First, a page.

Properly used, a programmable thermostat cuts energy costs

If your household adjusts the temperature in your home, particularly in a clear pattern, a programmable thermostat (used properly) can really save you money, and pays for itself after just a few months of use.

Steve Marcus/Reuters
A Trane ComfortLink II thermostat is displayed during a media preview event for the 2011 International Consumer Electronics Show (CES) in Las Vegas, Nevada in this January 2011 file photo. Using a programmable thermostat can save your household a good chunk of change in energy costs.

During the day at our house, I leave the air conditioning and furnace off, no matter the time of year. I’m pretty comfortable with a wide temperature range.

However, my wife and kids prefer a somewhat more narrow range in temperatures, so it makes sense to turn on the air conditioning (in the hot months) or the furnace (in the cold months) an hour or so before the family comes home.

Doing this saves us some money. The air conditioning/furnace doesn’t spend all day kicking on and off maintaining a temperature. Instead, it just works for a short period adjusting the temperature to what my family likes.

The problem with this strategy is that it requires me to adjust the thermostat twice a day. If I don’t adjust it in the morning, it stays on all day, kicking on and off and costing us money.

If I remember the morning adjustment but don’t adjust it in the afternoon, the house might be sweltering or freezing when the rest of the family comes home – and that means unhappiness.

Forgetting a single thermostat adjustment also meant a big waste of money. I calculated that not turning off the thermostat in the morning would cost us about $8 for that day without any real benefit.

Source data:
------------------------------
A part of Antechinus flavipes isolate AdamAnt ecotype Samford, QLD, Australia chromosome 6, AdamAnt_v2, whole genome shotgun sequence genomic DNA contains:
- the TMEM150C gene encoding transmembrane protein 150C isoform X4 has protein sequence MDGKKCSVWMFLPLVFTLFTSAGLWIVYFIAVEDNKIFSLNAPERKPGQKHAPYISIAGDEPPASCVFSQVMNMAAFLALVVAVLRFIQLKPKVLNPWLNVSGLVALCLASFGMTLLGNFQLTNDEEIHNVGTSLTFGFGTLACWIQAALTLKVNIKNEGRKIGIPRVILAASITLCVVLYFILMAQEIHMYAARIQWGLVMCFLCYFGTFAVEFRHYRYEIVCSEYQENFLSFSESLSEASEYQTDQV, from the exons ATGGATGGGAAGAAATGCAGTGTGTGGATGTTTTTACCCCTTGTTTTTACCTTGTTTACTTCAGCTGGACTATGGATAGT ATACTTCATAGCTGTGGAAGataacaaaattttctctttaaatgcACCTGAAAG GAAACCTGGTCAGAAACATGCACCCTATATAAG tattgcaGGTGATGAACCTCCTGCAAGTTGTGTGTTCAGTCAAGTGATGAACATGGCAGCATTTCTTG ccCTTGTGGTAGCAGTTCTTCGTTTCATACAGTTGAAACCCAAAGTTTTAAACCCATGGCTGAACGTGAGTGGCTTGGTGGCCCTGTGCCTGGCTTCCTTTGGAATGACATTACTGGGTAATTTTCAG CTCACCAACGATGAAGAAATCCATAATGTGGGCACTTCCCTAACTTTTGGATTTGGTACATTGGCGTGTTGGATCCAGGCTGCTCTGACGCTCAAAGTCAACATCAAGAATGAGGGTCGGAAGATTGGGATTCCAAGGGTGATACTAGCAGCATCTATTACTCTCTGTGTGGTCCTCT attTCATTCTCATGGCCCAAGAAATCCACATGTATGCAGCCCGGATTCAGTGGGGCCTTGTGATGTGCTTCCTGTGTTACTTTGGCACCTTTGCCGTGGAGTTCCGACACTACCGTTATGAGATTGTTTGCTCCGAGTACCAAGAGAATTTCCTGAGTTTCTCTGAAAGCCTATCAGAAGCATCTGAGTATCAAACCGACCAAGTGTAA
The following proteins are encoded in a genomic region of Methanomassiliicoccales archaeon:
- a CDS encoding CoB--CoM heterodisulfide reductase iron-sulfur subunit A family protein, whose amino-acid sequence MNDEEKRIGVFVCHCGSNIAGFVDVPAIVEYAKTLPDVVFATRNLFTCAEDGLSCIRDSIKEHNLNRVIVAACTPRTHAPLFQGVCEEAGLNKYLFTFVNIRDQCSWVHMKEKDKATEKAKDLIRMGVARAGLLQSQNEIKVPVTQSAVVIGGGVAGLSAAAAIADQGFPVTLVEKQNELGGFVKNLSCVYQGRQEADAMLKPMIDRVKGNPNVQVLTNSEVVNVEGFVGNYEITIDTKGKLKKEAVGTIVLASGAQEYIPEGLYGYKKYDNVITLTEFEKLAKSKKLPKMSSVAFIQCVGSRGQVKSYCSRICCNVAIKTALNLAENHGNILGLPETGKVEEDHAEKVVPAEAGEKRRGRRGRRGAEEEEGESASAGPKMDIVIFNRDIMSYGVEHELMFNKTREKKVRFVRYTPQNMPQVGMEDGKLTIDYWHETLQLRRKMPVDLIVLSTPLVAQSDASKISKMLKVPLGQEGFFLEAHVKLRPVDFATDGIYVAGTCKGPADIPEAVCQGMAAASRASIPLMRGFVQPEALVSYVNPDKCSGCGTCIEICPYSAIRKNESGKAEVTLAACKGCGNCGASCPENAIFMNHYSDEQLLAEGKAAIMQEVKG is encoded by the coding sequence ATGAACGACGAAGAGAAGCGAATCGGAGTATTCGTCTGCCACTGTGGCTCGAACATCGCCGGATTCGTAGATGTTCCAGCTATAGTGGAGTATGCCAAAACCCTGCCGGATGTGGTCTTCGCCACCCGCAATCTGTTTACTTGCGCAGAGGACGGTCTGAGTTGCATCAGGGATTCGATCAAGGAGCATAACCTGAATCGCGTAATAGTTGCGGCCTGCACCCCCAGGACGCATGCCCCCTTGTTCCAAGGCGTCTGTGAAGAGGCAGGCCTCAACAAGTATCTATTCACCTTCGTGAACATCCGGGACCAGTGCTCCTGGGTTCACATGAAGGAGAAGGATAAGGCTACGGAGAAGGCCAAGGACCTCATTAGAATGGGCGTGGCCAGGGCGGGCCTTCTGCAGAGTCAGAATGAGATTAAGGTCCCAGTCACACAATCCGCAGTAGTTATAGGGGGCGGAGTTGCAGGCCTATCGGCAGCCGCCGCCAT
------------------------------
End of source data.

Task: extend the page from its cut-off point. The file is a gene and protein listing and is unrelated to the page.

Our solution to this problem has been a programmable thermostat. We have a weekday cycle that includes an appropriate evening temperature, an appropriate nighttime temperature, and a complete absence of air conditioning or heat during the daytime hours.

It is extremely hard to calculate exactly how much money this saves, but our energy use when comparing the same month to a year prior dropped about 10% after installing the programmable thermostat. That amounted to a roughly 7% drop in our energy bill.

Considering that our programmable thermostat cost us only about $20, it only took a handful of months for the programmable thermostat to pay for itself. In the years since we installed it, we’ve paid for the unit several times over. It just slowly saves us money on each and every energy bill.

Installing a thermostat is really straightforward. It took me about fifteen minutes and only required a screwdriver. I just flipped a breaker, removed the old one (requiring unscrewing a few screws), installed the new one (requiring unplugging two cables from the old one, plugging them into the new one, then screwing in a few screws), and flipped the breaker back on.

It’s really important to note that a programmable thermostat won’t help in some situations. If you rarely use air conditioning or the furnace, a programmable thermostat won’t help at all. If you just keep your home at a steady temperature all the time, a programmable thermostat won’t help.

However, if you regularly adjust the temperature in your home, particularly in a clear pattern, a programmable thermostat (used properly) can really save you money.

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